12. Ending Meals With This…
I cut back massively on sweets 18 months ago and I’ve lost 60-65 pounds.
I didn’t really miss sweets after a while.”
During university I was too cheap and broke to pay for them, so I went without. Once I got used to using washable cloths to clean up, I didn’t even really feel the need for paper towels.
Now that I’m out of school I can afford to buy paper towels I keep some around, I realize how wasteful they are and I try to use them sparingly.”
10. Paying For Water
I live in an area with safe tap water – it doesn’t taste great, but gets the job done.
When coronavirus hit and there was a crazy rush on bottled water, I couldn’t get my hands on any.
Turns out, I don’t care about bottled water. I’m drinking tap water like a champ now, and it’s practically free.”
9. Sweet Additions
“Sugar in coffee or tea.
I freely chose to give it up – and I don’t miss it.”
8. Slavish Routines
“A rigorous skincare routine.
But only because no matter what I try, my skin seems to stay the same, which I’m fine with.”
“Coloring my gray hair.
Waste of money and time. I no longer care if it makes me look old.
Women spend a lot of money to get the beautiful platinum color i have naturally.”
6. Sisters and Brothers
For years I thought I had to keep accommodating them, tying myself into knots to try to get their approval or even just acceptance, because they came out of the same uterus as me.
It turns out that going no contact at all, calmly and without malice, was easy and oh so peaceful.”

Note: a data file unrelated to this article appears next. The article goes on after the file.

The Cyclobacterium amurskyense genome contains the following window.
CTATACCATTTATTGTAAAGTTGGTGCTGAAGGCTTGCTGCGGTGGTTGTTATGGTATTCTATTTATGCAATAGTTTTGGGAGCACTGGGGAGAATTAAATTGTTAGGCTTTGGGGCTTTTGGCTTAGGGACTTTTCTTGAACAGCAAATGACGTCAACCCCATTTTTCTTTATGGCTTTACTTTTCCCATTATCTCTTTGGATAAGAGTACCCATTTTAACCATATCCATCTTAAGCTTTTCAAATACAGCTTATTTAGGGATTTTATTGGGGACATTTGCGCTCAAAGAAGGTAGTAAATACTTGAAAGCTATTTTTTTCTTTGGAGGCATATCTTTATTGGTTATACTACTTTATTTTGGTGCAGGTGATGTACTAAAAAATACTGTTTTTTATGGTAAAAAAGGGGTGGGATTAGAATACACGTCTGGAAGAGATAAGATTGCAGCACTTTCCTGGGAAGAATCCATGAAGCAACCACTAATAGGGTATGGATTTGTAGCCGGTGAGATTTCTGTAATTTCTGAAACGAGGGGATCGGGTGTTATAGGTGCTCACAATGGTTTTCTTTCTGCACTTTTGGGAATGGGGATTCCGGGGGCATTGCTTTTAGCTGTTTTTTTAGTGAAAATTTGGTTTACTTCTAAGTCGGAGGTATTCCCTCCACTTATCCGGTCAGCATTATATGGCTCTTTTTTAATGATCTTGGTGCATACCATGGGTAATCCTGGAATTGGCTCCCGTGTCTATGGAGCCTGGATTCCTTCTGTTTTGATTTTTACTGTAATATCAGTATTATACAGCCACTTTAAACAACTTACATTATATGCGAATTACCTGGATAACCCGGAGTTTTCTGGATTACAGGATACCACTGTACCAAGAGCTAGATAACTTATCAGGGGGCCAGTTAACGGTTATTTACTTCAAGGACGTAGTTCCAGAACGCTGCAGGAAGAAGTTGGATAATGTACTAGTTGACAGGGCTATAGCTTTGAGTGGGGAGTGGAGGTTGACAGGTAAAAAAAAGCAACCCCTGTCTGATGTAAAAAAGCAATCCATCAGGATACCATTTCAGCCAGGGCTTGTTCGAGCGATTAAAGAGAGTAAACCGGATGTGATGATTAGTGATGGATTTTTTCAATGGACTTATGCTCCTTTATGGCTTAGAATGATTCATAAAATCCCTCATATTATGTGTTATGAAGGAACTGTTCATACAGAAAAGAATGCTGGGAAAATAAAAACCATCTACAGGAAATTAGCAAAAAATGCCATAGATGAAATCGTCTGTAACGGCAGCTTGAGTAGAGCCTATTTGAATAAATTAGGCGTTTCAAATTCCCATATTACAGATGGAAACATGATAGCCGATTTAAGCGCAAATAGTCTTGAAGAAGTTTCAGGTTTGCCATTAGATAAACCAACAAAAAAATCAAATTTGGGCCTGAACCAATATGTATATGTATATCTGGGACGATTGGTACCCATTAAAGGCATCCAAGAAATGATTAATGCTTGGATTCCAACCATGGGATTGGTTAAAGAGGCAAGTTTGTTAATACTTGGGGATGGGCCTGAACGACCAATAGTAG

Thanks to a series of events, I was unable to have my morning cup of joe and had to go without it this month. thanks corona!
Thanks to quitting, my acne has cleared up and I feel a little bit better without the High highs and the low lows.
Also the never ending chase of the caffeine dragon is a plus.”
“I had a lot of toxic friends in my early 20s and in retrospect it definitely had a negative impact on my life.
Decided to go back to college at 25 and just cut off contact with them.
My life has dramatically improved by vetting those I let in my inner circle.”
“Approval/ confirmation of others.
Took me way too long to realize that I do not need confirmation of others as a prove that something is wrong – and the other way round if they deny it it doesn’t mean it doesn’t exist.”
2. Cast Off Those Labels
I spent about 25 years thinking that I needed to clearly define myself by labels in order to fit in or gain respect. Ultimately I found that none of the many many labels on places like tumblr applied to me with the precision I wanted. This struggle with my identity bothered me badly for a very long time.
I finally realized that even if I did manage to encapsulate the whole of my being into one line of text, what exactly what I do with that information? The only result I can see now would be that I’d just limit my behavior and preferences to continue adhering to those labels, and I’d be afraid to allow change into my life.
And also, no one cares. My value to a person or group is based on my skills in the context of the group, not on some overcomplicated ‘identity resume.’
I’ll still call myself by certain approximate labels when necessary to add context to a comment, but I don’t make them a priority in my life anymore. It’s actually quite enjoyable to just be a nebulous entity – I don’t have to behave based on some set of rules that I picked out.”
1. And Finally, Dating!
I can’t do it. I tried it. I just get tired of having to always consider the needs of another person when I want to do something.
I couldn’t imagine moving in with somebody for the rest of my life.”
Maybe some of these things were never essential to you, but what’s important is that people were able to realize that they were much tougher than their circumstances in some way.
Do you have something that left your life and made you realize you didn’t need it?
Share away in the comments!